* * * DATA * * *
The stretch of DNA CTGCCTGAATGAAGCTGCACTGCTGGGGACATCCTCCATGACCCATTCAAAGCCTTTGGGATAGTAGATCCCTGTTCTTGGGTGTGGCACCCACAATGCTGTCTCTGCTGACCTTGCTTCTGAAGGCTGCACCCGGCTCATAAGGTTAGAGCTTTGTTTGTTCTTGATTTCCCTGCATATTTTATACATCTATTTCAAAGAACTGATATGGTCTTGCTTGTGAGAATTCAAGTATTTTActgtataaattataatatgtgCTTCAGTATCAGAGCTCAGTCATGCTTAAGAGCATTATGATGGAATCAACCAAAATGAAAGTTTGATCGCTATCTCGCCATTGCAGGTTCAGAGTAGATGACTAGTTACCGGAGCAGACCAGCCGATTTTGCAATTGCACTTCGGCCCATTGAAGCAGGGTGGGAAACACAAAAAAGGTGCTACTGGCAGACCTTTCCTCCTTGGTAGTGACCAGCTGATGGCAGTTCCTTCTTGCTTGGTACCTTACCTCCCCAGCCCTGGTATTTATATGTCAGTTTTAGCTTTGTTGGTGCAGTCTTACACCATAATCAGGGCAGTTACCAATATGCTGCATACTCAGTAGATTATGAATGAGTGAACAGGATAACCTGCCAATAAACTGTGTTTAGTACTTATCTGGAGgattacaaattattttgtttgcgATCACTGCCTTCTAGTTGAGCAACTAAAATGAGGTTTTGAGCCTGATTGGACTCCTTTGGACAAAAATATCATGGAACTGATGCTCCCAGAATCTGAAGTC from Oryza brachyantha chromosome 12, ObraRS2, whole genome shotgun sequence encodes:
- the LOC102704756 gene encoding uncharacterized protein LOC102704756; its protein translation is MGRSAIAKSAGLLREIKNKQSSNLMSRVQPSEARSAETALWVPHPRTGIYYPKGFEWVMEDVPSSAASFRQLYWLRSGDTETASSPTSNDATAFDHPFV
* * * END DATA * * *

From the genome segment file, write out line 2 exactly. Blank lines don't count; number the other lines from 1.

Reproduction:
- the LOC102704756 gene encoding uncharacterized protein LOC102704756; its protein translation is MGRSAIAKSAGLLREIKNKQSSNLMSRVQPSEARSAETALWVPHPRTGIYYPKGFEWVMEDVPSSAASFRQLYWLRSGDTETASSPTSNDATAFDHPFV